The Government recognise that it has been particularly tough for manufacturers in the last year or so, owing to the economic slowdown in the world economy and weakness of the euro. That, of course, is not confined to Wales; it hits the whole of the UK. There are signs, however, that manufacturing industry is becoming more confident. The latest Confederation of British Industry and Engineering Employers Federation surveys point to stabilisation in manufacturing output over the next three to four months, and only today I noticed that the South Wales Chamber Group has said that a number of companies are predicting an increase in profits and showing greater confidence for the next year.
The hon. Gentleman is looking for help from the Government for the immediate problems in his constituency, and I will certainly take on board the issue of procurement policy. I shall make some inquiries on that matter and write back to him as quickly as I possibly can. I would also commend the work done by the all-party clothing, textiles and footwear group, which has had the opportunity to study the "Making it Happen" report issued by DTI Ministers a while ago.
I am pointing these things out because it is important to recognise that, although we have had this awful blow today, not everything is bleak in the economy in Wales. There are opportunities, and I see Aberporth in the hon. Gentleman's constituency as an exciting opportunity. It is right to point out that some good things are happening, and we must ensure that the people who are losing their jobs at Aberporth can benefit from new job opportunities. Our first thoughts must be with those people who are faced with redundancy today. That is what I believe Team Wales will take on board. I shall certainly take on board the remarks of the hon. Gentleman and my hon. Friend the Member for Preseli Pembrokeshire (Mrs. Lawrence) and follow them up.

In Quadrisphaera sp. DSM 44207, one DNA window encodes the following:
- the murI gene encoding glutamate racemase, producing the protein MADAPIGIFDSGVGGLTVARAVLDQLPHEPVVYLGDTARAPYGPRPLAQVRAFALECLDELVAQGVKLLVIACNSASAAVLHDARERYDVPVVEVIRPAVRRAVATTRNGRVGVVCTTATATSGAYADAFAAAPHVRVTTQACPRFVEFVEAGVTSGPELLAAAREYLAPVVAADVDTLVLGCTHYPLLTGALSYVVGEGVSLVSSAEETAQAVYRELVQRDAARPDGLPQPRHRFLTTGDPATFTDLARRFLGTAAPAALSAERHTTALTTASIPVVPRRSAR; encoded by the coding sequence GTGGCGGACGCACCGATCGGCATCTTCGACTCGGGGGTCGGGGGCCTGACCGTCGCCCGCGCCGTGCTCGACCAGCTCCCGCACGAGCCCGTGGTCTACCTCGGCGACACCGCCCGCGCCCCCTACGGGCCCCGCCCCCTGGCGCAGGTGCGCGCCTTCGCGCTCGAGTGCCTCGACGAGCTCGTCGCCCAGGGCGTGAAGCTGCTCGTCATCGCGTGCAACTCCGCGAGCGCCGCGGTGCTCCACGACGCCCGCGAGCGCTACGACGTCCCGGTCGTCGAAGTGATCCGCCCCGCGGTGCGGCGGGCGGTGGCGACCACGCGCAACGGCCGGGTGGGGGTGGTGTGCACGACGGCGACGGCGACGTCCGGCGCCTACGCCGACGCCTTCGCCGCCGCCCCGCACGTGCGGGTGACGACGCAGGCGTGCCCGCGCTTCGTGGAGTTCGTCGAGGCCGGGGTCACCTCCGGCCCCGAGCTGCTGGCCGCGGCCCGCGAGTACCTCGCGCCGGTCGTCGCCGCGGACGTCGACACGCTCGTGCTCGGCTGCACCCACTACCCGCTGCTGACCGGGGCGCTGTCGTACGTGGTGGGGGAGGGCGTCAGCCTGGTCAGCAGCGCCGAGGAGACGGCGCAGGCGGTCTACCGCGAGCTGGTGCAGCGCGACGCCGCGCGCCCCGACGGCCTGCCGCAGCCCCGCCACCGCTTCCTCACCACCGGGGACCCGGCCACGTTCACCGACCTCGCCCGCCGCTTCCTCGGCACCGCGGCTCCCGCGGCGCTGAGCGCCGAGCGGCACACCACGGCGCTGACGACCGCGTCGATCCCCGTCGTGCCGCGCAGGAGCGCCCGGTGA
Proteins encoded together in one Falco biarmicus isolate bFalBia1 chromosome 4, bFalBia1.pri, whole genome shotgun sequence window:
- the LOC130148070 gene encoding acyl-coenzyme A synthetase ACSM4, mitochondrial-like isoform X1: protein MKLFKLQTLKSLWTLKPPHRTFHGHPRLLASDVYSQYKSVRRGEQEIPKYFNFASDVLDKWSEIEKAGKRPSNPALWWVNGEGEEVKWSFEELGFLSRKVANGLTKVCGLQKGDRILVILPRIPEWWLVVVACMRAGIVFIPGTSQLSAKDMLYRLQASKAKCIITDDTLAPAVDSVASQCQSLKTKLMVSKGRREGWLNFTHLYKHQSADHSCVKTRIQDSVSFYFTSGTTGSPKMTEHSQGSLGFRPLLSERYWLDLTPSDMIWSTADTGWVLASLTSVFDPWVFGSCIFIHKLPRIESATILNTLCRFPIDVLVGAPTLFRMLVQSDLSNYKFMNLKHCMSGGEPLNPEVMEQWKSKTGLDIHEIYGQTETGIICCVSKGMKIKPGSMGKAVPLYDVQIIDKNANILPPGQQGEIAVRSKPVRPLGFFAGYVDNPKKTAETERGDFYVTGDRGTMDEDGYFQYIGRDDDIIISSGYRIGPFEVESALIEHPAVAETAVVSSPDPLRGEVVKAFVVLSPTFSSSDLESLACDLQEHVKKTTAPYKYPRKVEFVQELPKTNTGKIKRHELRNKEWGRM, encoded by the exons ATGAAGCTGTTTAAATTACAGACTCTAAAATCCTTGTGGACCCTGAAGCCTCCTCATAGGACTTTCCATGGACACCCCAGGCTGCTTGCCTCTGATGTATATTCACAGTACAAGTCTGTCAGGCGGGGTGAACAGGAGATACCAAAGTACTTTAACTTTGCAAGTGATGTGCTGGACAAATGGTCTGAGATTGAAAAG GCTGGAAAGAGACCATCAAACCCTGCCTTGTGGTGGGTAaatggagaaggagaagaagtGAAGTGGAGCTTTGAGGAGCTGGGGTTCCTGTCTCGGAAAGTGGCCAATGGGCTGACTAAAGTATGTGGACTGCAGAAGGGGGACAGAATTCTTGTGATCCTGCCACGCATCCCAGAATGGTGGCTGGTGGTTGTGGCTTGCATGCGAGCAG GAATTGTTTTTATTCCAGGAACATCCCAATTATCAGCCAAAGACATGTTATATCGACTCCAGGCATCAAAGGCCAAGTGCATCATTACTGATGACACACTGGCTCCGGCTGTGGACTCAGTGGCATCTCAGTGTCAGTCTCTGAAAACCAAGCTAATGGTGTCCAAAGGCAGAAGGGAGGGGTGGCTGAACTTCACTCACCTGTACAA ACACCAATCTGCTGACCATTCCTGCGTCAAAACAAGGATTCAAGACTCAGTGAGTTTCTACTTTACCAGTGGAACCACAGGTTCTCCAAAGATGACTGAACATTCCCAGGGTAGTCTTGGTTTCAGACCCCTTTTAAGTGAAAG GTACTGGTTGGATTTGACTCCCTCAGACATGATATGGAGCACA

We must seek new job opportunities for those who are losing their jobs and we must find opportunities for them to retrain and upskill. I sense the sadness in the hon. Gentleman's remarks, and he is desperately keen to get back to his constituency to do whatever he can to help, but I want him to know that the Secretary of State and I will do everything we can to help in any way possible. Please be assured that we are just at the end of a telephone
I want the hon. Gentleman to convey this to his constituents, because there is nothing lonelier for an individual, a family or a community than job losses and, perhaps, despair over where they should turn to, especially as there is high unemployment in the town of Cardigan. I want to ensure that we send that message out to people: we as the Government, the hon. Gentleman as the constituency Member of Parliament, and all the agencies will do everything they possibly can to help those people to get back into a job as quickly as possible. We face a difficult time in parts of our economy in Wales, and this is a blow to an area of Wales where we have high hopes for a brighter economic future.
The hon. Gentleman also touched on an important issue, which I know is close to his heart: the impact that the closure might have on the language. He and I discussed the Aberporth project when I was down there, and we agreed that the investment in Aberporth and the realisation of the project would help to deal with some worries that he, I and other Members have about how we protect Welsh-speaking communities by ensuring that there are jobs, good services and affordable housing.
The hon. Gentleman should be assured that we will do everything we can to help in this difficult time for him and his constituents. We will leave no stone unturned in trying to ensure that the people in Cardigan get back into a job as quickly as possible.